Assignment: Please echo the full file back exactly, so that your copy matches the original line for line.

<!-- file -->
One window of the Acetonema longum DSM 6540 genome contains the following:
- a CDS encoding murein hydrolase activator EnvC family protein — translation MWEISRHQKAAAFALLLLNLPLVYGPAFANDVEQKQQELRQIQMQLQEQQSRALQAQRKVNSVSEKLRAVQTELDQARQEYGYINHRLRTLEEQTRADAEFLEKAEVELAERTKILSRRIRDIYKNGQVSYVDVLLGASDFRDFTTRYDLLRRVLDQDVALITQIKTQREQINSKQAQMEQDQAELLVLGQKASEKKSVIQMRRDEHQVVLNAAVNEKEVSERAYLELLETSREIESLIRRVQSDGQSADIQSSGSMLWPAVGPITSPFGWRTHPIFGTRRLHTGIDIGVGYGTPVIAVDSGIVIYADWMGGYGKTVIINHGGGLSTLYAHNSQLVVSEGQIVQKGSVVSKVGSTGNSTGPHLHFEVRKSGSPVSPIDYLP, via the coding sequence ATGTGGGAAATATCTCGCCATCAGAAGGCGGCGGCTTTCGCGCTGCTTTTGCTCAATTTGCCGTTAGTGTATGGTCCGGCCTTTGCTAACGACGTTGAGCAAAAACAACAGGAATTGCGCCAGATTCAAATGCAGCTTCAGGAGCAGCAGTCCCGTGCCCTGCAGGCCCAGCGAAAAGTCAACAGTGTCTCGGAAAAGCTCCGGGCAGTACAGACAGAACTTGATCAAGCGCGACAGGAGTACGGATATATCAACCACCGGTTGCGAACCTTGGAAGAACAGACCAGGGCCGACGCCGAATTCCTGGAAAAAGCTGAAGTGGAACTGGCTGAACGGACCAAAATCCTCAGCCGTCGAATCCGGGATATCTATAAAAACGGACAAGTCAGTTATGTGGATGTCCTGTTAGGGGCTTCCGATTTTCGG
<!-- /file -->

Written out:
One window of the Acetonema longum DSM 6540 genome contains the following:
- a CDS encoding murein hydrolase activator EnvC family protein — translation MWEISRHQKAAAFALLLLNLPLVYGPAFANDVEQKQQELRQIQMQLQEQQSRALQAQRKVNSVSEKLRAVQTELDQARQEYGYINHRLRTLEEQTRADAEFLEKAEVELAERTKILSRRIRDIYKNGQVSYVDVLLGASDFRDFTTRYDLLRRVLDQDVALITQIKTQREQINSKQAQMEQDQAELLVLGQKASEKKSVIQMRRDEHQVVLNAAVNEKEVSERAYLELLETSREIESLIRRVQSDGQSADIQSSGSMLWPAVGPITSPFGWRTHPIFGTRRLHTGIDIGVGYGTPVIAVDSGIVIYADWMGGYGKTVIINHGGGLSTLYAHNSQLVVSEGQIVQKGSVVSKVGSTGNSTGPHLHFEVRKSGSPVSPIDYLP, via the coding sequence ATGTGGGAAATATCTCGCCATCAGAAGGCGGCGGCTTTCGCGCTGCTTTTGCTCAATTTGCCGTTAGTGTATGGTCCGGCCTTTGCTAACGACGTTGAGCAAAAACAACAGGAATTGCGCCAGATTCAAATGCAGCTTCAGGAGCAGCAGTCCCGTGCCCTGCAGGCCCAGCGAAAAGTCAACAGTGTCTCGGAAAAGCTCCGGGCAGTACAGACAGAACTTGATCAAGCGCGACAGGAGTACGGATATATCAACCACCGGTTGCGAACCTTGGAAGAACAGACCAGGGCCGACGCCGAATTCCTGGAAAAAGCTGAAGTGGAACTGGCTGAACGGACCAAAATCCTCAGCCGTCGAATCCGGGATATCTATAAAAACGGACAAGTCAGTTATGTGGATGTCCTGTTAGGGGCTTCCGATTTTCGG